Starbucks to lay off 350 corporate staff as part of organisational shake-up

Starbucks is said to be laying off approximately 350 corporate employees. In a memo seen by Marketing, CEO Kevin Johnson said that the decision was made after "careful consideration" across the company.

While the decision was "incredibly difficult", the job cuts came as a result of work that has been eliminated, deprioritised or shifting ways of working within the company.

"Building the next chapter of Starbucks requires us to focus on fewer priorities and transform how our functional teams work in order to accelerate the velocity of innovation that is relevant to our customers, inspiring to our partners, and meaningful to our business," Johnson said.

The memo further added that these layoffs would "primarily affect" employees at its Seattle Support Center, and that Starbucks will handle each situation "with compassion and respect" for the impacted partners.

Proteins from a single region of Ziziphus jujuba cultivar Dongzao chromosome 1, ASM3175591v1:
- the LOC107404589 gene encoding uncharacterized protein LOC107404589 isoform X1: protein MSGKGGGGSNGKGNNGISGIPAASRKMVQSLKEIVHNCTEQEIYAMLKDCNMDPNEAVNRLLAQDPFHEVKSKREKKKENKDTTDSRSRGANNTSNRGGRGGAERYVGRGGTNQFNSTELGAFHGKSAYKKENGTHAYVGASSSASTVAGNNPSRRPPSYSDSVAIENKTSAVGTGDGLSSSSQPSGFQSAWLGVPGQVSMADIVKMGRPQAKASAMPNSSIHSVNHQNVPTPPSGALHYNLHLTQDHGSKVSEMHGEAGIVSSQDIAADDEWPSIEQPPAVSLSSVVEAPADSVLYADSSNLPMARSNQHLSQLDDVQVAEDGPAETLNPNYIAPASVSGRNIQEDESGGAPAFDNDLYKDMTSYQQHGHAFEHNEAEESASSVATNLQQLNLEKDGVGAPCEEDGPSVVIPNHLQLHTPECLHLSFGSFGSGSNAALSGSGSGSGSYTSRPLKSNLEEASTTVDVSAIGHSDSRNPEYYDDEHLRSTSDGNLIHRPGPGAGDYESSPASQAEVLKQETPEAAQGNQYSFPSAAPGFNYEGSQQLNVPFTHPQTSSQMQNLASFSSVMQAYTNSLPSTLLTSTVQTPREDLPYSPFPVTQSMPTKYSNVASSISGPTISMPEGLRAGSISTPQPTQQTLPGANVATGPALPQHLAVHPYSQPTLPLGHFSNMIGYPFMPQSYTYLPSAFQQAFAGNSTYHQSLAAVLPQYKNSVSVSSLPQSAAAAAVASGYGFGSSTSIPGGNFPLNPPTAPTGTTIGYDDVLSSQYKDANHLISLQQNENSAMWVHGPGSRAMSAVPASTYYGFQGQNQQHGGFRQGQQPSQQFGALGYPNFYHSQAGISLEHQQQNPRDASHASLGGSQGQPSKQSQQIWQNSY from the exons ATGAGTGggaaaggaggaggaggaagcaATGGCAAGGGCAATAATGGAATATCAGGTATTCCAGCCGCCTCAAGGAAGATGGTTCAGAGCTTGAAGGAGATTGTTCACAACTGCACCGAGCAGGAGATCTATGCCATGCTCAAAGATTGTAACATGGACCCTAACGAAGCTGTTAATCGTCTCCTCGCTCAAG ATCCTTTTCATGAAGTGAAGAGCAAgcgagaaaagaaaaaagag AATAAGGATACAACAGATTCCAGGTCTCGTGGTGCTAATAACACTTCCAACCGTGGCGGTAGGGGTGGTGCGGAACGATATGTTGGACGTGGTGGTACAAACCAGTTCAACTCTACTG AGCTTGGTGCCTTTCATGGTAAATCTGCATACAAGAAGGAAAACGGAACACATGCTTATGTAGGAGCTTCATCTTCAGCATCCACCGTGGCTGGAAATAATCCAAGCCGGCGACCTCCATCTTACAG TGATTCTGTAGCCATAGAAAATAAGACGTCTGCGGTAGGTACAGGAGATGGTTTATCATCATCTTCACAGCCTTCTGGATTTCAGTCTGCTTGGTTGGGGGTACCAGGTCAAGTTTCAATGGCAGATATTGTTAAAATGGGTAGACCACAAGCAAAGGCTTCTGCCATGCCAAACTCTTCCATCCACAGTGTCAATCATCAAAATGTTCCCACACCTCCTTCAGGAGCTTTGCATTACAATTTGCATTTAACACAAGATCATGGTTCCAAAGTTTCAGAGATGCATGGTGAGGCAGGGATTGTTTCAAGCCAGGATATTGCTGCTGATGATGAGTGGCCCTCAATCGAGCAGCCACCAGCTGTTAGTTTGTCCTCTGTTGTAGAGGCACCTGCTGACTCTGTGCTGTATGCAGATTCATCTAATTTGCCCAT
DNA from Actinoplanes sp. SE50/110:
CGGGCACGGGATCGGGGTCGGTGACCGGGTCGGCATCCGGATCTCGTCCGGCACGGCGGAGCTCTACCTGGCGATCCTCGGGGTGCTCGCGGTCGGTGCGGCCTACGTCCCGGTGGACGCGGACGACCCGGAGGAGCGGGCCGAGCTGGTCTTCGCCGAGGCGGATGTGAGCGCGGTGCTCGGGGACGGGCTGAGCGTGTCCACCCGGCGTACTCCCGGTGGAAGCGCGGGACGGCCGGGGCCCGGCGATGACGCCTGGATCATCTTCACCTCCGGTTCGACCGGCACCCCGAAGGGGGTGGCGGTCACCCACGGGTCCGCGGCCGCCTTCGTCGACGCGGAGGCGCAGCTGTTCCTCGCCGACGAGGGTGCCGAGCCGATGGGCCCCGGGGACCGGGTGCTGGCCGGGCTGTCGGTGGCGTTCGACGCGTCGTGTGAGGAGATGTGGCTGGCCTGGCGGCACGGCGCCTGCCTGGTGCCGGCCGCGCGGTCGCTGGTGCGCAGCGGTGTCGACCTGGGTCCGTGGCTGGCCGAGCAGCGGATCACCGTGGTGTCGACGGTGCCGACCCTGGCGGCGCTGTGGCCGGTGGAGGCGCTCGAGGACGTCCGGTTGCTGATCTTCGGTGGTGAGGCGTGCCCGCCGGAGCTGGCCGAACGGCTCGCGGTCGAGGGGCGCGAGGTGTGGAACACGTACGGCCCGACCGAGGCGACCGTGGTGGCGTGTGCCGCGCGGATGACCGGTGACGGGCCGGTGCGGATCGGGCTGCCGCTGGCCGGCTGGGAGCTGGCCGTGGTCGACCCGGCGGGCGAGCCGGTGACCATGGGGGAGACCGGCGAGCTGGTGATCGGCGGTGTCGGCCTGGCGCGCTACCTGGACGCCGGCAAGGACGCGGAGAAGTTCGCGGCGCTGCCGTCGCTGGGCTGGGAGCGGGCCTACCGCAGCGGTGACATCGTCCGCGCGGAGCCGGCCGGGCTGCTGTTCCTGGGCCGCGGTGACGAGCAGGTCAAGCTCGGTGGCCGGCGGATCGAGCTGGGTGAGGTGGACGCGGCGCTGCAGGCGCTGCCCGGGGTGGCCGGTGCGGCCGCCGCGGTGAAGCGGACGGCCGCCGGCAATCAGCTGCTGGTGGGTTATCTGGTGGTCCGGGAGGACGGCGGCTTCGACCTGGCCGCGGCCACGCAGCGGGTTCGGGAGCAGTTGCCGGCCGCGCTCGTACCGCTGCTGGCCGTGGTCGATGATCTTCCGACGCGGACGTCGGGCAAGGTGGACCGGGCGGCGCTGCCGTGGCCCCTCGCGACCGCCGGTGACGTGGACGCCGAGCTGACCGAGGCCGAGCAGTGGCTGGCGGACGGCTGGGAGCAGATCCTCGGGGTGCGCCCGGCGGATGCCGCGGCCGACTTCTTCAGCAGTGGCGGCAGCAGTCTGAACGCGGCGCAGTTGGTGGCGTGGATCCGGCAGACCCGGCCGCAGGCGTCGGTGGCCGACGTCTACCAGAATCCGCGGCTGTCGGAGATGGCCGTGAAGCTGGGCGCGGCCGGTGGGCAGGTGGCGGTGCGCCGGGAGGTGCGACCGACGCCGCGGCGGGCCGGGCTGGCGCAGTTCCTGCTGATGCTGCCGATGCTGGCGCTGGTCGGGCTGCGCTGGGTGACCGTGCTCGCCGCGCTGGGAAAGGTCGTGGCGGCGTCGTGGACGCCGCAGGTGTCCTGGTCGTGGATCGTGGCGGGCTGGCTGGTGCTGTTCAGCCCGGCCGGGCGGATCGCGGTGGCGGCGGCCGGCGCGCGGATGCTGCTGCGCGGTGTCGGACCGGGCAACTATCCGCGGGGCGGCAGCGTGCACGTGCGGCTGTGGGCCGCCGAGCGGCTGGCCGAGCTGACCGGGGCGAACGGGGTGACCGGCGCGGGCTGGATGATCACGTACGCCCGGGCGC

The lay-off of the non-store employees is part of an organisational shake-up first announced by Johnson in September. He said that the coffee giant must "increase the velocity of innovation" which is relevant to its customers and inspiring for its partners as well as meaningful to its business. To accomplish this, the company had planned to “make some significant changes” to how it works as leaders in all areas of the company.

The coffee giant is also seeking to reverse stagnant sales and “rekindle” investors’ interest. With the fast-growing regional chains’ demand for frappucinos, the coffee giant is looking to quicken the arrival of its new menu items as it also works on reducing waste and pushing innovation in other areas.

Marketing has reached out to Starbucks for comment on Asia Pacific operations.

Most recently, Starbucks opened its first signing store in the US, modelled after the one in Kuala Lumpur, which opened in July 2016. In 2016, Starbucks Malaysia collaborated with The Society of Interpreters for the Deaf (SID) to open a store dedicated to providing employment opportunities for deaf partners. Its managing director, Sydney Quays, said in 2016 that Starbucks aims to raise public awareness of the value people with disabilities bring to the workplace and to enrich the lives of many more deaf partners.

Meanwhile, the coffee giant deepens its sustainability commitment as it unveiled plans to build 10,000 “greener stores” globally by 2025, a move with the potential to save the brand an incremental US$50 million in utilities over the next 10 years. The coffee and beverage giant has been treading the path to “go green” when in July, it planned to eliminate plastic straws globally by 2020.